To one extent or another, corals do require a certain amount of light to survive. Some corals, however, depend less on light than they do on nutrients extracted from the water for their nutrition.
Types of Coral Food
While many species of corals contain symbiont zooxanthellae algae that produce nutrients by photosynthesis from light, most soft corals, zoanthids, and gorgonians depend almost exclusively on ingesting phytoplankton (small water-borne plants or algae) for their nutritional needs, as well as floating detritus and slow-moving invertebrate larvae.
Another important source of food for corals is bacterioplankton, which consists of free-living bacteria and the bacteria associated with decaying materials in the water (on mucus, dead plants, and other particulate matter) that are commonly called detritus or reef snow. Almost all corals feed heavily on bacterioplankton. Other food sources include floating eggs, zooplankton (free-swimming microorganisms) and non-swimming organisms known as pseudoplankton.
The fourth category of food utilized by corals is Dissolved Organic Material (DOM), which is absorbed across cell membranes directly into the coral from the water.
Many of the corals with larger polyps (e.g., Cynarina and Catalaphyllia) are capable of capturing and eating larger food items, including the occasional small fish. Some corals (particularly Gorgonians and soft corals) may select their food based more on the size of the plankton, rather than its composition. Some of the small polyp corals are also aggressive feeders, trapping and eating large food items.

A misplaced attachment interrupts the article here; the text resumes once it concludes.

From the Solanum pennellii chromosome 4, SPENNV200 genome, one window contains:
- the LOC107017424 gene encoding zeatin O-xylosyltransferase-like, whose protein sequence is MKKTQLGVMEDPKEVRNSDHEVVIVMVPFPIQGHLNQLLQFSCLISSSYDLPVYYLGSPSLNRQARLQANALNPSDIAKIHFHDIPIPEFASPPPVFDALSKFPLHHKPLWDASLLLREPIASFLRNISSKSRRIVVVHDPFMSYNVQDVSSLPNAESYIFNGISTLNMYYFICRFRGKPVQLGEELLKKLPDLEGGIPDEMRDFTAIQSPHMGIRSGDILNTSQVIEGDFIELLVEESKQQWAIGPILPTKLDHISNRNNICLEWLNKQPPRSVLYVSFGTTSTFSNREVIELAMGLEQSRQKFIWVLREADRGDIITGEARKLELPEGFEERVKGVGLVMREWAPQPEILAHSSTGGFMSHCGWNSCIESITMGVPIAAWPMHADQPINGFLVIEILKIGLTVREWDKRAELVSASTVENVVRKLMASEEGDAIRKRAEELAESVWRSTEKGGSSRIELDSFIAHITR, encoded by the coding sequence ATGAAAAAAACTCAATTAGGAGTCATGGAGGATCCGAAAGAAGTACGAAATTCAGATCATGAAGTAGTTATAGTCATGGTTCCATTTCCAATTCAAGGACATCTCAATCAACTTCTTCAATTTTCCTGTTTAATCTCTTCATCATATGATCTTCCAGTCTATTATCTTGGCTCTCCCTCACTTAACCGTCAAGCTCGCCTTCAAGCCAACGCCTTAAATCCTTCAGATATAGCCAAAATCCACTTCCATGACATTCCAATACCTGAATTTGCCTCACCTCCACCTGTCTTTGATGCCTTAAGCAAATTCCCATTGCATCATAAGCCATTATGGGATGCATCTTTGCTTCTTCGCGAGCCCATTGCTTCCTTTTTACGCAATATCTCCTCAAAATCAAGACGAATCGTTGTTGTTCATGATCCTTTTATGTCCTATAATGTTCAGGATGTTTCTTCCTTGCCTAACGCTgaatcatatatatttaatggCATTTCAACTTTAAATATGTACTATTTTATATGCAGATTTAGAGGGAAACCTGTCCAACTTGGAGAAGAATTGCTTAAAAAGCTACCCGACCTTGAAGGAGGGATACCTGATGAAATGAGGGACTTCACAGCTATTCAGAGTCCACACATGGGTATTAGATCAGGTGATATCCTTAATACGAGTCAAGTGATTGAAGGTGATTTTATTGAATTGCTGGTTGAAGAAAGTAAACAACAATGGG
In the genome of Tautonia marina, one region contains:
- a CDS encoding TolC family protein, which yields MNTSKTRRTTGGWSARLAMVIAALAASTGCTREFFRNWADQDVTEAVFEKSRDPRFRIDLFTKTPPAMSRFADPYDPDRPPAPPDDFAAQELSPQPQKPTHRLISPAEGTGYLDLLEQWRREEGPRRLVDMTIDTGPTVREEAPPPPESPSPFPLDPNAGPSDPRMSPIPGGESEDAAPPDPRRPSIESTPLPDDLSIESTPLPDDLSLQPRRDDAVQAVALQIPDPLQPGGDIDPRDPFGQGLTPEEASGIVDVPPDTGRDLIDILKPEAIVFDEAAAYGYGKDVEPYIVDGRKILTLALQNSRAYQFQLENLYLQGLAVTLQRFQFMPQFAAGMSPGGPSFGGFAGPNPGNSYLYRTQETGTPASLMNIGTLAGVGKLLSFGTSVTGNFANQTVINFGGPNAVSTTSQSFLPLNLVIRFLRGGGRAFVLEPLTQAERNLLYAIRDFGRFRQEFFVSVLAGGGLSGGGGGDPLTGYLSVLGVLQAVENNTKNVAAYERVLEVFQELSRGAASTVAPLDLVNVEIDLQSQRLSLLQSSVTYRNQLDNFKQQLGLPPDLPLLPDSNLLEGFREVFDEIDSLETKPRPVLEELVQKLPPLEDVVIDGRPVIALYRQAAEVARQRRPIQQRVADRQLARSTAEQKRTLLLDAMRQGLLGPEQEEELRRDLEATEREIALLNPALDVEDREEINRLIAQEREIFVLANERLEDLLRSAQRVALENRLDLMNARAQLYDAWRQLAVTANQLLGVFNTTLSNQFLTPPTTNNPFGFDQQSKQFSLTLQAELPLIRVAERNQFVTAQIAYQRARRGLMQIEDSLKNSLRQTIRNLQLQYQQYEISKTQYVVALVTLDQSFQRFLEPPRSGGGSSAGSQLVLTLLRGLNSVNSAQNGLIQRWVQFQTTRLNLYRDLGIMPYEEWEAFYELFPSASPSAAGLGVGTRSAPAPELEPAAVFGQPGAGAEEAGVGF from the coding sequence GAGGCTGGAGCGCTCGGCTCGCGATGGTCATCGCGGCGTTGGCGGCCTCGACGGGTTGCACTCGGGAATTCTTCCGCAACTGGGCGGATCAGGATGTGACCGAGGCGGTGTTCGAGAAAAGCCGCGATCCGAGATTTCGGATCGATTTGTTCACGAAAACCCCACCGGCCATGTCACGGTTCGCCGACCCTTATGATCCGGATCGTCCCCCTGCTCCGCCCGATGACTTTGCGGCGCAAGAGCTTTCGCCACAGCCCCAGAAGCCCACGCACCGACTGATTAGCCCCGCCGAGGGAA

If you have live corals in your aquarium, you are probably wondering what foods your corals eat to supplement the nutrition provided by their resident zooxanthellae algae. You could just make a slurry of a variety of different foods that cover the entire spectrum (the "shotgun method" approach) and load it into your aquarium, allowing the corals to select what they want from the mix. But, the uneaten food in the mix is guaranteed to increase your nitrate level in a short period. Or you can fine-tune the supplement to the requirements of your specific corals and target feed them with a turkey baster or syringe that applies the food directly onto the coral's tentacles.
Many corals will benefit from the food that you feed the fish and invertebrates in your tank. When meaty foods float by or land on corals, they will be consumed if the food is digestible by the coral. Copepods, Amphipods, Brine Shrimp and Mysis Shrimp will also be consumed by many corals. Copepods and Amphipods are quite easy to cultivate in a refugium. Brine Shrimp eggs can be inexpensively hatched and grown in a simple DIY Brine Shrimp Hatchery. It is difficult to generalize the food requirements for groups of corals (LPS, SPS or soft) as there are always a few renegades in each group that have a more selective diet. We highly recommend obtaining a good reference book on corals to determine what your specific corals feed on. One book that we highly recommend is Aquarium Corals - Selection, Husbandry and Natural History by Eric H. Borneman. The sections devoted to each coral provide detailed information on what the corals feed on in the wild. There is also an excellent chapter on how to feed corals in your aquarium.